a person employed to look after the passengers on a ship, aircraft, or train.
flight attendant · cabin attendant · member of the cabin staff · stewardess · air hostess · stew
a person responsible for supplies of food to a college, club, or other institution.
major-domo · seneschal · manciple · butler
an official appointed to supervise arrangements or keep order at a large public event, for example a race, match, or demonstration.
official · marshal · organizer
short for shop steward.
(of an official) supervise arrangements or keep order at (a large public event).
"the event was organized and stewarded properly"
manage or look after (another's property).
"security is found in reparticipating in community and stewarding nature"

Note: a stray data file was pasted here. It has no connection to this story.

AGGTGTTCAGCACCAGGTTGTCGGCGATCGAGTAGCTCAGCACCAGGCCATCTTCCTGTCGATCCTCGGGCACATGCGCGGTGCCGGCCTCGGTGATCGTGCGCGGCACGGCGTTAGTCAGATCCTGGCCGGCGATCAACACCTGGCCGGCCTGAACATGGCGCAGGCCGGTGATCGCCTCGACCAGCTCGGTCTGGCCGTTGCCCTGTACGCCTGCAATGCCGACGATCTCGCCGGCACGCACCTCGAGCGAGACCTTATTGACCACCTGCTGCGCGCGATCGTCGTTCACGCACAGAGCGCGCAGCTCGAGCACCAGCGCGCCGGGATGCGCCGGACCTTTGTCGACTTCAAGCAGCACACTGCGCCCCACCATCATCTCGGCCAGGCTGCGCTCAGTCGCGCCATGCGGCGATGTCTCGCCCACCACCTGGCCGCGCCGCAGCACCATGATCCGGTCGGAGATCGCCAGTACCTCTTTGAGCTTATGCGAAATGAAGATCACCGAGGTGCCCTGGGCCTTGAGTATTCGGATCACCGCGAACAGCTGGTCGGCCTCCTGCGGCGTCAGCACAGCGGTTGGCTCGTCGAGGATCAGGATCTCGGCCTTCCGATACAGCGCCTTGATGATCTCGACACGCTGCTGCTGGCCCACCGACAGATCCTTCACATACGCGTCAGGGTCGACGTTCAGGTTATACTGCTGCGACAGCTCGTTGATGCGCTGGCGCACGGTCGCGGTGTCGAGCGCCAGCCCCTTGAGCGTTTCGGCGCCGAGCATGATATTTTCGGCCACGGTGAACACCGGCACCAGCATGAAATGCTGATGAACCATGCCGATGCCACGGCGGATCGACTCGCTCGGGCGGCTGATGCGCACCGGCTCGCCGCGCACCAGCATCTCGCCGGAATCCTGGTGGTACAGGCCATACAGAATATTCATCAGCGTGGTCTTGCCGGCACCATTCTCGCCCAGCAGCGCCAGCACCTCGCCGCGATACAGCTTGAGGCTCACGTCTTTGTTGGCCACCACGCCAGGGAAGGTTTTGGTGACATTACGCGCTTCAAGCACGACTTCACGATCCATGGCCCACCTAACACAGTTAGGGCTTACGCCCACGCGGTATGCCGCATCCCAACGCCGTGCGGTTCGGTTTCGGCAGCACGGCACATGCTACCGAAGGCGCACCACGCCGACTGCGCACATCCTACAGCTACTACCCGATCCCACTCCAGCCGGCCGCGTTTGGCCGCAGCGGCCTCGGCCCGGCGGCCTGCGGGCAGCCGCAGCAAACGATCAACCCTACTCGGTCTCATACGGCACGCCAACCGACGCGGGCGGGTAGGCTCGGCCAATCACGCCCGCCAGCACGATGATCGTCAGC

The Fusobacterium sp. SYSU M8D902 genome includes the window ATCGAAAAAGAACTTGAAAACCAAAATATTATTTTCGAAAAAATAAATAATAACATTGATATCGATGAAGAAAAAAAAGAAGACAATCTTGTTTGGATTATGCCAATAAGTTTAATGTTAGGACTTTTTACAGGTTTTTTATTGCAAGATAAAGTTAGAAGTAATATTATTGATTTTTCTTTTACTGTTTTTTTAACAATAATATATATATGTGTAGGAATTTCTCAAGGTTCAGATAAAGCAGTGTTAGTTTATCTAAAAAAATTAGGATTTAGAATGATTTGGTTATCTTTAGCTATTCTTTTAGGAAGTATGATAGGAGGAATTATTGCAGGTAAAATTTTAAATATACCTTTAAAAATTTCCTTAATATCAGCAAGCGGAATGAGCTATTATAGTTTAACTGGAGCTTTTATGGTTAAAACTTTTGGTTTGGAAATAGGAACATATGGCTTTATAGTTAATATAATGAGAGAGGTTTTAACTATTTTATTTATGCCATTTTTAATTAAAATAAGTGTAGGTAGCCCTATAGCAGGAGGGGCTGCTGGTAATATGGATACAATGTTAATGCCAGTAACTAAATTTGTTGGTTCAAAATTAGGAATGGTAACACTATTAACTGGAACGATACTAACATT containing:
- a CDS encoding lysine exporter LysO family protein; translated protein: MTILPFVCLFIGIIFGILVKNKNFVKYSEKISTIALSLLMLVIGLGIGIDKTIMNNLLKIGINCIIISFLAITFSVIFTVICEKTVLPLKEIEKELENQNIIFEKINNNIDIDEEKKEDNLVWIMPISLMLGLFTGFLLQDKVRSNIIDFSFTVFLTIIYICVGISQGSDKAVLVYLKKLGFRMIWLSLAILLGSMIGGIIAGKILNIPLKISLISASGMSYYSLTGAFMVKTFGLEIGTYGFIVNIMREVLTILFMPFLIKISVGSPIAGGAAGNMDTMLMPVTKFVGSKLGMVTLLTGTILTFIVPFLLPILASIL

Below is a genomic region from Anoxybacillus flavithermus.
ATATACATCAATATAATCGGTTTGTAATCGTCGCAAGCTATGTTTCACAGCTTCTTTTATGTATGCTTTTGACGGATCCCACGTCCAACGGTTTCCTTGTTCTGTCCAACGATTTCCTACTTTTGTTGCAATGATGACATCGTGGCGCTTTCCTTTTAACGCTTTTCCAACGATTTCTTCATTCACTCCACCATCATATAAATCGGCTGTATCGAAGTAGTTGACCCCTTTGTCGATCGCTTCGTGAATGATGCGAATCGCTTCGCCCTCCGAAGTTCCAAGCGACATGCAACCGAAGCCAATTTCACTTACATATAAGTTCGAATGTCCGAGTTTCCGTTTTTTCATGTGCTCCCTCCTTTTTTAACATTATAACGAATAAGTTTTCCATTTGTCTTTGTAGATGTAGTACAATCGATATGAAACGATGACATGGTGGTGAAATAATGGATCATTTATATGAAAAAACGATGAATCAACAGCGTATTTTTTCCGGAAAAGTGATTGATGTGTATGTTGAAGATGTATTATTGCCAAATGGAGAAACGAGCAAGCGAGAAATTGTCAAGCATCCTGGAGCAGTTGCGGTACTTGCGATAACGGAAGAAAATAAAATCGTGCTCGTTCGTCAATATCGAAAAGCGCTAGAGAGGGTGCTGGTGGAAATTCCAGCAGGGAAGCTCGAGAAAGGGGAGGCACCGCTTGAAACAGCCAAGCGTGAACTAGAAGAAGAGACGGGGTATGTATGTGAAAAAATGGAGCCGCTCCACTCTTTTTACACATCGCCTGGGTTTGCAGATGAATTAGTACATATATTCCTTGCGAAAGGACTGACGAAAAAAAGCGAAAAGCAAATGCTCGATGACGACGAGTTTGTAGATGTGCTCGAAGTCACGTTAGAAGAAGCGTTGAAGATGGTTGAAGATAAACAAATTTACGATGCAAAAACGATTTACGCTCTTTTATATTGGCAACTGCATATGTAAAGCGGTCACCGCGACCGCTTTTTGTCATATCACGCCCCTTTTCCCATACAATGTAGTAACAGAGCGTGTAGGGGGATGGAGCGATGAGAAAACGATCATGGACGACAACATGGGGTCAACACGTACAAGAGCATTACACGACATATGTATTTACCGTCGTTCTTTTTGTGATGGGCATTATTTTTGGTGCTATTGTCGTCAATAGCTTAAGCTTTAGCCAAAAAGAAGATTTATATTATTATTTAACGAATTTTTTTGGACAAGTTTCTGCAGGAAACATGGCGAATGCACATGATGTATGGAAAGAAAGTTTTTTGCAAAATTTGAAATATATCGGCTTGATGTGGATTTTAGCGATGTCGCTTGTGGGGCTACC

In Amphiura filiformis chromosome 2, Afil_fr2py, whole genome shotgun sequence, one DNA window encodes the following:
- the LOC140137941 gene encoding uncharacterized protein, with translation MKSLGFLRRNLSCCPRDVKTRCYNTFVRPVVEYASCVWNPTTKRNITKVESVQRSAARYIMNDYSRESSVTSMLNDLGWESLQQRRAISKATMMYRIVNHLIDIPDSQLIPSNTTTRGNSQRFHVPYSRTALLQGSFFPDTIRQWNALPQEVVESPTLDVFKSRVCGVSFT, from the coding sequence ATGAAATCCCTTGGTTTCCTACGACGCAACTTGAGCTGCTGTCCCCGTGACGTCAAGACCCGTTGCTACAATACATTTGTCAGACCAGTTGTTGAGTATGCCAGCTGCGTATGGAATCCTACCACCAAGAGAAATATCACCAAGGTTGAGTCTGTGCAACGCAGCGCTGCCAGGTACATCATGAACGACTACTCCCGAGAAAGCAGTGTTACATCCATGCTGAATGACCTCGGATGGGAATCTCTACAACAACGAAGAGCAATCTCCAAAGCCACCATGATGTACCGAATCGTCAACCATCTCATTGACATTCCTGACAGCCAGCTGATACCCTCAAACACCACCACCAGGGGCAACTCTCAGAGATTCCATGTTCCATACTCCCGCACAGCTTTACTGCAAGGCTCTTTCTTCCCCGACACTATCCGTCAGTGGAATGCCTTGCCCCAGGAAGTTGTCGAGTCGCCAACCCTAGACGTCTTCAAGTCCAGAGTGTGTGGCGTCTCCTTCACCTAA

Great Yarmouth, often called Yarmouth, is a seaside resort and minster town in Norfolk, England, straddling the River Yare, some 20 miles (30 km) east of Norwich. A population of 38,693 in the 2011 Census made it Norfolk's third most populous place. Its fishing industry, mainly for herring, fell steeply after the mid-20th century and has all but vanished. North Sea oil from the 1960s brought an oil-rig supply industry that now services offshore natural gas rigs. More recent offshore wind power and other renewable energy have created further support services. Yarmouth has been a seaside resort since 1760 and a gateway from the Norfolk Broads to the North Sea. Tourism was boosted when a railway opened in 1844, which gave visitors easier, cheaper access and triggered some settlement. Wellington Pier opened in 1854 and Britannia Pier in 1858. Through the 20th century, Yarmouth was a booming resort, with a promenade, pubs, trams, fish-and-chip shops and theatres, and the Pleasure Beach, the Sea Life Centre, the Hippodrome Circus and the Time and Tide Museum, and a surviving Victorian seaside Winter Garden in cast iron and glass.